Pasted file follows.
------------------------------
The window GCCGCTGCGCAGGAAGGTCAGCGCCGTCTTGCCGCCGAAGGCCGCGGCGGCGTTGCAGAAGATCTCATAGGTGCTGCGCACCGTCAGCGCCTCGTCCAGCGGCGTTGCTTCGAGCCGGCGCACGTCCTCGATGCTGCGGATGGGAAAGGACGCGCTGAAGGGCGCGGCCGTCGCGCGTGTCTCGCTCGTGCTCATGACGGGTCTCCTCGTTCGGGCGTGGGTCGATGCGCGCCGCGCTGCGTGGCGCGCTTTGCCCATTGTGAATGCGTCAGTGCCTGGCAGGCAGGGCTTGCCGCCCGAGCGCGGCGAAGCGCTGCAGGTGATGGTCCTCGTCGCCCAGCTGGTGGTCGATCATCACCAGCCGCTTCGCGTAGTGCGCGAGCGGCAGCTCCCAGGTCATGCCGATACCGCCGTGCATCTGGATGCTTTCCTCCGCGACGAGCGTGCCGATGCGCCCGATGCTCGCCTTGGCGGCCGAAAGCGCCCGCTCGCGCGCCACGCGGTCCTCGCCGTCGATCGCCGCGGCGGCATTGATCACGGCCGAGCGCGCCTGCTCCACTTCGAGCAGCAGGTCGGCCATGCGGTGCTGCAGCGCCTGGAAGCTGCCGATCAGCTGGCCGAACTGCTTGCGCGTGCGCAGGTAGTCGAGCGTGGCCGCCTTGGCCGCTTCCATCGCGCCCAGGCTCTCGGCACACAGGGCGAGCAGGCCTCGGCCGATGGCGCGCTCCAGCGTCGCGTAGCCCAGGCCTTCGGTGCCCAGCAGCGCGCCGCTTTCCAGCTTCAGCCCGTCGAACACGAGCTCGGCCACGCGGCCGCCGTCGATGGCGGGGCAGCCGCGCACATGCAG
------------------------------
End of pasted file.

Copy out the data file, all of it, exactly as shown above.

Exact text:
The window GCCGCTGCGCAGGAAGGTCAGCGCCGTCTTGCCGCCGAAGGCCGCGGCGGCGTTGCAGAAGATCTCATAGGTGCTGCGCACCGTCAGCGCCTCGTCCAGCGGCGTTGCTTCGAGCCGGCGCACGTCCTCGATGCTGCGGATGGGAAAGGACGCGCTGAAGGGCGCGGCCGTCGCGCGTGTCTCGCTCGTGCTCATGACGGGTCTCCTCGTTCGGGCGTGGGTCGATGCGCGCCGCGCTGCGTGGCGCGCTTTGCCCATTGTGAATGCGTCAGTGCCTGGCAGGCAGGGCTTGCCGCCCGAGCGCGGCGAAGCGCTGCAGGTGATGGTCCTCGTCGCCCAGCTGGTGGTCGATCATCACCAGCCGCTTCGCGTAGTGCGCGAGCGGCAGCTCCCAGGTCATGCCGATACCGCCGTGCATCTGGATGCTTTCCTCCGCGACGAGCGTGCCGATGCGCCCGATGCTCGCCTTGGCGGCCGAAAGCGCCCGCTCGCGCGCCACGCGGTCCTCGCCGTCGATCGCCGCGGCGGCATTGATCACGGCCGAGCGCGCCTGCTCCACTTCGAGCAGCAGGTCGGCCATGCGGTGCTGCAGCGCCTGGAAGCTGCCGATCAGCTGGCCGAACTGCTTGCGCGTGCGCAGGTAGTCGAGCGTGGCCGCCTTGGCCGCTTCCATCGCGCCCAGGCTCTCGGCACACAGGGCGAGCAGGCCTCGGCCGATGGCGCGCTCCAGCGTCGCGTAGCCCAGGCCTTCGGTGCCCAGCAGCGCGCCGCTTTCCAGCTTCAGCCCGTCGAACACGAGCTCGGCCACGCGGCCGCCGTCGATGGCGGGGCAGCCGCGCACATGCAG